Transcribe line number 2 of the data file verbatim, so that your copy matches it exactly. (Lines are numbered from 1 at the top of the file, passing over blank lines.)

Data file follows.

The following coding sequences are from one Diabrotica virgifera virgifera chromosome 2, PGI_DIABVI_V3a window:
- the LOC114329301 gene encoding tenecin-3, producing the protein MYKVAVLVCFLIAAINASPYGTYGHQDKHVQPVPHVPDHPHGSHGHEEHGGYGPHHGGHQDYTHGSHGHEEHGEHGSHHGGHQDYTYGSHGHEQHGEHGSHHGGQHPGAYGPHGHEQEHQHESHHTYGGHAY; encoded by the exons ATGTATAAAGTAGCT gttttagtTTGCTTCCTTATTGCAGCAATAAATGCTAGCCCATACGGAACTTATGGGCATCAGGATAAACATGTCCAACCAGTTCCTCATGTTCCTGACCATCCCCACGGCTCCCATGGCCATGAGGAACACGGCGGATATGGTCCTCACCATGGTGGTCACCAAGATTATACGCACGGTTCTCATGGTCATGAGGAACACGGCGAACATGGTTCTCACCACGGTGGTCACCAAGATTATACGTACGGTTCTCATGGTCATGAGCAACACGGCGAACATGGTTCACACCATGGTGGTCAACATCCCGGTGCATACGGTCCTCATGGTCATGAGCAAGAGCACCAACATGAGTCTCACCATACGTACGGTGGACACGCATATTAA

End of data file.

- the LOC114329301 gene encoding tenecin-3, producing the protein MYKVAVLVCFLIAAINASPYGTYGHQDKHVQPVPHVPDHPHGSHGHEEHGGYGPHHGGHQDYTHGSHGHEEHGEHGSHHGGHQDYTYGSHGHEQHGEHGSHHGGQHPGAYGPHGHEQEHQHESHHTYGGHAY; encoded by the exons ATGTATAAAGTAGCT gttttagtTTGCTTCCTTATTGCAGCAATAAATGCTAGCCCATACGGAACTTATGGGCATCAGGATAAACATGTCCAACCAGTTCCTCATGTTCCTGACCATCCCCACGGCTCCCATGGCCATGAGGAACACGGCGGATATGGTCCTCACCATGGTGGTCACCAAGATTATACGCACGGTTCTCATGGTCATGAGGAACACGGCGAACATGGTTCTCACCACGGTGGTCACCAAGATTATACGTACGGTTCTCATGGTCATGAGCAACACGGCGAACATGGTTCACACCATGGTGGTCAACATCCCGGTGCATACGGTCCTCATGGTCATGAGCAAGAGCACCAACATGAGTCTCACCATACGTACGGTGGACACGCATATTAA